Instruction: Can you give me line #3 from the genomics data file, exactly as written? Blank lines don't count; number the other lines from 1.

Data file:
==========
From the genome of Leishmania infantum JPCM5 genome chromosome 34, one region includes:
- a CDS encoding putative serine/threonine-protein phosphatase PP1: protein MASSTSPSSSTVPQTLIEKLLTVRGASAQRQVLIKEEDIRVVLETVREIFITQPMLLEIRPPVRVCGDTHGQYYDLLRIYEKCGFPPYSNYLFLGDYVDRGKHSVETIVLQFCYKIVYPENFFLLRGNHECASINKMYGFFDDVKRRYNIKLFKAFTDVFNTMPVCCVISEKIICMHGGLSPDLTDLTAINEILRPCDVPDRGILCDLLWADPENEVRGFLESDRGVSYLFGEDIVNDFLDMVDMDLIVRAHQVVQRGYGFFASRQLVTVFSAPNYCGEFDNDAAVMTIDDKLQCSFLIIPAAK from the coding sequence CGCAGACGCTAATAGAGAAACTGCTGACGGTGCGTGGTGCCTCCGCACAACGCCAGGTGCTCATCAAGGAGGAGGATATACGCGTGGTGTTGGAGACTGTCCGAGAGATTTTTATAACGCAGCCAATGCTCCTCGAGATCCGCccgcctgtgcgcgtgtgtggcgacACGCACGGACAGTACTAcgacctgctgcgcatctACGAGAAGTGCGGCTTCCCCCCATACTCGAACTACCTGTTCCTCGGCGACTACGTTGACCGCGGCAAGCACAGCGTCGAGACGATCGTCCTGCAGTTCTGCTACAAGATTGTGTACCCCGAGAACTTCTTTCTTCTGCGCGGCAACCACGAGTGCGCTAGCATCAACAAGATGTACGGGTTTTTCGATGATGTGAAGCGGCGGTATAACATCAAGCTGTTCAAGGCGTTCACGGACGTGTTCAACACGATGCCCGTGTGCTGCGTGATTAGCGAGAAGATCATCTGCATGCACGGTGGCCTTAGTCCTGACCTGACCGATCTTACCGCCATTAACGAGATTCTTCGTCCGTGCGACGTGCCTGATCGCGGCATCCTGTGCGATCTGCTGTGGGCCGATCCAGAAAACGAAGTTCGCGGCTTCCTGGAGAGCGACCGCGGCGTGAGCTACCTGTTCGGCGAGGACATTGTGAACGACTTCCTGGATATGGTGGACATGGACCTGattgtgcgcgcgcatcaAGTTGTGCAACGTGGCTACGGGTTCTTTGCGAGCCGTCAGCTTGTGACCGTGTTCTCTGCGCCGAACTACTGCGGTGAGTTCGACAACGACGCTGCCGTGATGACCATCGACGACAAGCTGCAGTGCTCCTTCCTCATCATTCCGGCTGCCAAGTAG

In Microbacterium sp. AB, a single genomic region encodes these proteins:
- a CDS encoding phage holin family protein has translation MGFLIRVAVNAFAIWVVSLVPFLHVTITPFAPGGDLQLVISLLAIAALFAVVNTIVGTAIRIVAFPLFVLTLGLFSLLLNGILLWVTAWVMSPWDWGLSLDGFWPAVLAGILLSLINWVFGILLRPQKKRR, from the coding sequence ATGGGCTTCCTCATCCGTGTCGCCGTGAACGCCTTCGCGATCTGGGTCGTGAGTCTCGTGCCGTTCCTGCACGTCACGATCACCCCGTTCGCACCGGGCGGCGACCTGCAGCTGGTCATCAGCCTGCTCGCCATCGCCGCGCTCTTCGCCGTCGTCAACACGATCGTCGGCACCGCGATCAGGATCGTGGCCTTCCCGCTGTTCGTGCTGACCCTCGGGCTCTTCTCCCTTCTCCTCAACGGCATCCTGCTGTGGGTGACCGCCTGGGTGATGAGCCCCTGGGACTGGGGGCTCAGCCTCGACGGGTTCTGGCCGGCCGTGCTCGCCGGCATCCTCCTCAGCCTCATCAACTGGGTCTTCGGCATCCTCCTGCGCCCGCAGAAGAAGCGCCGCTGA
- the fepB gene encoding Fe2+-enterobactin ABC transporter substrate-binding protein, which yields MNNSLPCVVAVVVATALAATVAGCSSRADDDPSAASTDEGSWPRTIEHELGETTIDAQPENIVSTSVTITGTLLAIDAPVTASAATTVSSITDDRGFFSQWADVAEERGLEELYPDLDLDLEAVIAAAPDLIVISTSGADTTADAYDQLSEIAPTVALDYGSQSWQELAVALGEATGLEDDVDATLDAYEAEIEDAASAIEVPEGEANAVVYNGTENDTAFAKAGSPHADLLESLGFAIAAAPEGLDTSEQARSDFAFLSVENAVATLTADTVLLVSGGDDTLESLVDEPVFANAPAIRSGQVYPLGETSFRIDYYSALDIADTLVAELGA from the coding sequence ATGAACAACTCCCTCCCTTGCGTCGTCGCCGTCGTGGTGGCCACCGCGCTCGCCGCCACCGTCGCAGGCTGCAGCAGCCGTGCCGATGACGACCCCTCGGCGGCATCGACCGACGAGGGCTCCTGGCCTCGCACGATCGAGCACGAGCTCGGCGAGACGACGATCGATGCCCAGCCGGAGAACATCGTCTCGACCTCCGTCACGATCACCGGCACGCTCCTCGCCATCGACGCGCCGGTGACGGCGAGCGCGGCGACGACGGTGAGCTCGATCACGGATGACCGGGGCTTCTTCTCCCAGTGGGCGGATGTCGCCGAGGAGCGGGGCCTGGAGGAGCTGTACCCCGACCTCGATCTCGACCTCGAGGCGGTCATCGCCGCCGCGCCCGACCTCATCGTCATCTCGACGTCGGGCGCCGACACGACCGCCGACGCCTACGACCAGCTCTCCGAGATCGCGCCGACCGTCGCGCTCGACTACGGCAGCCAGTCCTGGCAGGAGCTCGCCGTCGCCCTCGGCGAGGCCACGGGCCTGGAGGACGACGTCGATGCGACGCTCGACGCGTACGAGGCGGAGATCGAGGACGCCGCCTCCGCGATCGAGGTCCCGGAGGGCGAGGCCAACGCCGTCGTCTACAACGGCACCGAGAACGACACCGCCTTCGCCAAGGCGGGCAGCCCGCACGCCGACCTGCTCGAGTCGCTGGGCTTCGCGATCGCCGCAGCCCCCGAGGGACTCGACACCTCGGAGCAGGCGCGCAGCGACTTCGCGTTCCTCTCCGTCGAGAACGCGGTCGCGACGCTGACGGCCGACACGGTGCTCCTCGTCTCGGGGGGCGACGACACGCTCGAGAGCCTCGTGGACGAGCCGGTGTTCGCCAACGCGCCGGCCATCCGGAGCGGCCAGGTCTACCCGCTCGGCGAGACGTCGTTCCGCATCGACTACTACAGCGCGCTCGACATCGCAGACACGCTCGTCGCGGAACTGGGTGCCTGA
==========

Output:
In Microbacterium sp. AB, a single genomic region encodes these proteins: